The 5 stages of acceptance as robots enter the workforce

Situation in central Mali ‘deteriorating’ as violence, impunity rise, UN rights expert warns

3 ways to accelerate the energy transition

The 13th round of TTIP negotiations hits a wall of intense protests and growing concerns

How do we upskill a billion people by 2030? Leadership and collaboration will be key

6 surprising side effects of this year’s global heatwave

France and Germany can’t reach consensus regarding EU’s top jobs

Climate change and its adverse impacts on health

A sterilised EMU may lead to a break up of Eurozone

12 ideas on how the private sector can help ensure universal healthcare access by 2030

What will Germany look like after the next election?

Monday’s Daily Brief: Nigeria massacre, Libya shelling condemned; recycled plastic used to build classrooms in Côte d’Ivoire

Statement by Executive Vice-President Margrethe Vestager on State aid measures to address the economic impact of COVID-19

Austrian Presidency priorities discussed in committees

European Citizens’ Initiative: A game of much publicity and one big lie

Copyright: MEPs update rules for the digital age

5 ways to fast-track the transition to a carbon neutral world

Recognizing, protecting and empowering youth rights in Europe and the world

Parliament votes reform for better European Co2 market but critics want it sooner than later

5 things you might not know about Leonardo da Vinci

World response to AIDS epidemic at a ‘critical juncture’

Whose interests are protected by the new Mortgage Directive?

EU and New Zealand launch trade negotiations

Here’s how to check in on your AI system, as COVID-19 plays havoc

As Saudi women take the wheel, UN chief hopes end of driving ban creates more opportunities for kingdom’s women and girls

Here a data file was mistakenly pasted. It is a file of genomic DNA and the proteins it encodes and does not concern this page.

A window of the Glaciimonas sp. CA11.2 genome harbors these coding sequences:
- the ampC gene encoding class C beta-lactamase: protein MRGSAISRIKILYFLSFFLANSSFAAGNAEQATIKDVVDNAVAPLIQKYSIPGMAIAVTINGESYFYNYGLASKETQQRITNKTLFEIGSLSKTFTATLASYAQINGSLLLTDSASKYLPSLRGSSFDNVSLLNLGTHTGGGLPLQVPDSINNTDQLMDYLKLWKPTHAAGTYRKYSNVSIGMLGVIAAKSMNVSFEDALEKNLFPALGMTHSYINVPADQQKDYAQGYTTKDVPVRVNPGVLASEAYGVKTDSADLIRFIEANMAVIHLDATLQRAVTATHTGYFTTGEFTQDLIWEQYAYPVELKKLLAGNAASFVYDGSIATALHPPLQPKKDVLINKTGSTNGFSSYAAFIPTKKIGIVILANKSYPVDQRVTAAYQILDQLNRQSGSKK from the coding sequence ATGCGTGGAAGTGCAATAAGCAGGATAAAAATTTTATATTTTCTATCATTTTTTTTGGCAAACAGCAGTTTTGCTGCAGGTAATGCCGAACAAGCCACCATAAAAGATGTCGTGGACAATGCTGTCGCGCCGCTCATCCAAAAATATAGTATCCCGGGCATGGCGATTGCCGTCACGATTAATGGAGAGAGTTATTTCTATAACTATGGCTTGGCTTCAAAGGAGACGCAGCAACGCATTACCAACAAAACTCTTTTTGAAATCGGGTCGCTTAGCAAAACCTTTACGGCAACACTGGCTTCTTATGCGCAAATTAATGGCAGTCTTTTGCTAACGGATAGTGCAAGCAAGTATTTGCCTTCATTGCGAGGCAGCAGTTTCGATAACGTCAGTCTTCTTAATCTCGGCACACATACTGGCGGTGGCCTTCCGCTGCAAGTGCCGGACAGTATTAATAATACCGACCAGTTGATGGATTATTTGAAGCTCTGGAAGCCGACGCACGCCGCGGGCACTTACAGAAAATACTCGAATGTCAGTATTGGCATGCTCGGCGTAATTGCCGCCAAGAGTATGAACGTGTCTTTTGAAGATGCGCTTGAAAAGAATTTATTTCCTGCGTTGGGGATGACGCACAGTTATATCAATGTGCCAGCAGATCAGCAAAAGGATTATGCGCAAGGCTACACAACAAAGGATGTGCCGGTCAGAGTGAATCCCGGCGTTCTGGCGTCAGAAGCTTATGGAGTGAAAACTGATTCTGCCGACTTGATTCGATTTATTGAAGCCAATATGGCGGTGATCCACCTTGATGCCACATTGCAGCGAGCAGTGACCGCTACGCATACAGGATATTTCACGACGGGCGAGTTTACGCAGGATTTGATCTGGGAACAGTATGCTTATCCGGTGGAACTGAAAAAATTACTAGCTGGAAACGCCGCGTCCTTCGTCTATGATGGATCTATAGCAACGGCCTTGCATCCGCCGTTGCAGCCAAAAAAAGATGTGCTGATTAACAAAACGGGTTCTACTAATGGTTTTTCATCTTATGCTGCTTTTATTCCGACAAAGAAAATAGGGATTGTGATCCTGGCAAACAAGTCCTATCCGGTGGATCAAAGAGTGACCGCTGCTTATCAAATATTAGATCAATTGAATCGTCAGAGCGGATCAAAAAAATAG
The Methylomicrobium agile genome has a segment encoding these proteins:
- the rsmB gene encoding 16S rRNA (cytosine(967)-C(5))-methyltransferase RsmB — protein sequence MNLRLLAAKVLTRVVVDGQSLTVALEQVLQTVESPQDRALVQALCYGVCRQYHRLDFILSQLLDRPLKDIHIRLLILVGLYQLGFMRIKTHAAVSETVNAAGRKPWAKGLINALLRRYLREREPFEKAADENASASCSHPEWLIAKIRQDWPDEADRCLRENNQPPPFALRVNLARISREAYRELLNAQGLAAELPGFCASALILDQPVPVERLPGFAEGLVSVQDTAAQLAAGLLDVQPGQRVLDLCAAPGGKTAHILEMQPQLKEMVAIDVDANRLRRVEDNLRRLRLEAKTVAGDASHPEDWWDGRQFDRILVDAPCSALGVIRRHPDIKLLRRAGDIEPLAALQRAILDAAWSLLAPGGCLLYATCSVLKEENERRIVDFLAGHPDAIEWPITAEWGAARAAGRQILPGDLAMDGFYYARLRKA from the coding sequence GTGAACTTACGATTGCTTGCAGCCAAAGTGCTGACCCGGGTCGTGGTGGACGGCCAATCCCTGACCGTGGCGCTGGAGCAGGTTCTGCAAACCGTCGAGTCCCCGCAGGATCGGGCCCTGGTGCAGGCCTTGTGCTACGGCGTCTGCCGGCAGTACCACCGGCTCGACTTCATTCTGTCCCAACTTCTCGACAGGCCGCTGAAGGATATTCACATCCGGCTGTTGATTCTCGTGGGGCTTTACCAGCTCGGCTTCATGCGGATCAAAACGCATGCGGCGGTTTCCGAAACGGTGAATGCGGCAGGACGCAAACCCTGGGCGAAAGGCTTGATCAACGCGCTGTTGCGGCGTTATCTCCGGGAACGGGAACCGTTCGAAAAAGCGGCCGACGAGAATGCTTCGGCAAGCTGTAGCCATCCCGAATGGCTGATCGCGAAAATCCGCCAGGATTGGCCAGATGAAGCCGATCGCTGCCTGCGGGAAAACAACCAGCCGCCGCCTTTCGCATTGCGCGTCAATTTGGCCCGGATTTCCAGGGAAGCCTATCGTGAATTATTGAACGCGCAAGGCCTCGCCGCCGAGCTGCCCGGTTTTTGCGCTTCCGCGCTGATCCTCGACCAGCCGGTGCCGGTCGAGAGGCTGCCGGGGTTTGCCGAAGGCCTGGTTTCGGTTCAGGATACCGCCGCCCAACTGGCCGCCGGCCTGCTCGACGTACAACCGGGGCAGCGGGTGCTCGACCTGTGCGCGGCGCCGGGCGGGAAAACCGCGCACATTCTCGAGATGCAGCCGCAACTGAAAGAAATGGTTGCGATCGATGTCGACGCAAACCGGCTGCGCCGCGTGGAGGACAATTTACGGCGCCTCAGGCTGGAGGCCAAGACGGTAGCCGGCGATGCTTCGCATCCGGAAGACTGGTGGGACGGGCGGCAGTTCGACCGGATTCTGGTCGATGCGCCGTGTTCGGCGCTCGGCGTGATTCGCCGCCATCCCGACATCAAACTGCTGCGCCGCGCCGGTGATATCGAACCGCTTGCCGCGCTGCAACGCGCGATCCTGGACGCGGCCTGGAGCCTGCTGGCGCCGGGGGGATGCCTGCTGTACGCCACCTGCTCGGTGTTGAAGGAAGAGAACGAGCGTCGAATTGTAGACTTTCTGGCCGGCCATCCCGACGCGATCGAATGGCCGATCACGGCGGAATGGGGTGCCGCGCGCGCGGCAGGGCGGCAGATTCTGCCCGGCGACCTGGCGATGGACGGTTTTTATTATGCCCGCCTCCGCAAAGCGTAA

An alternative to the future of antimicrobial therapy

Finnish Prime Minister calls for a more united EU of concrete actions

CLIMATE CHANGE FOCUS: Climate-proofing Timor-Leste

Pakistan has just planted over a billion trees

As Libya talks resume in Geneva, UN negotiator seeks to overcome sticking points

Mergers: Commission clears Telia’s acquisition of Bonnier Broadcasting, subject to conditions

How the mobile industry is driving climate progress on the scale of a major economy

New book honours UN women who made HERstory

The EU pretends not knowing what happens in the Western Balkans

This is how people in Europe are helping lead the energy charge

Cohesion Policy after 2020: preparing the future of EU investments in health

‘Many challenges to overcome’ at UN, in fight against abuse: victims’ advocate

UN expert criticizes States for ‘ganging up’ on Wikileaks’ Assange; warns against extradition, fearing ‘serious’ rights violations

How a 3-point plan could help rebuild business for the long-term

To entrepreneurship and beyond!

Crowdfunding: what it is and what it may become

Pride in practice: Equality in access to health services for the LGBT community in a third-world country

10 months were not enough for the EU to save the environment but 2 days are

‘I thought I’d never get out alive’ – the Muslim director who interviewed neo-Nazis

EU Charter of Fundamental Rights marks its 10th anniversary

Commission refers Denmark to the Court for failing to fulfil its obligations in relation to the name “Feta”

EU gas market: new rules agreed will also cover gas pipelines entering the EU

We generate 125,000 jumbo jets worth of e-waste every year. Here’s how we can tackle the problem

Primary Health Care: in a world of specializations

AIESEC @ European Business Summit 2014: The Digital Era: A New Business Frontier

More Stings?

Advertising

Speak your Mind Here

Fill in your details below or click an icon to log in:

WordPress.com Logo

You are commenting using your WordPress.com account. Log Out /  Change )

Google photo

You are commenting using your Google account. Log Out /  Change )

Twitter picture

You are commenting using your Twitter account. Log Out /  Change )

Facebook photo

You are commenting using your Facebook account. Log Out /  Change )

Connecting to %s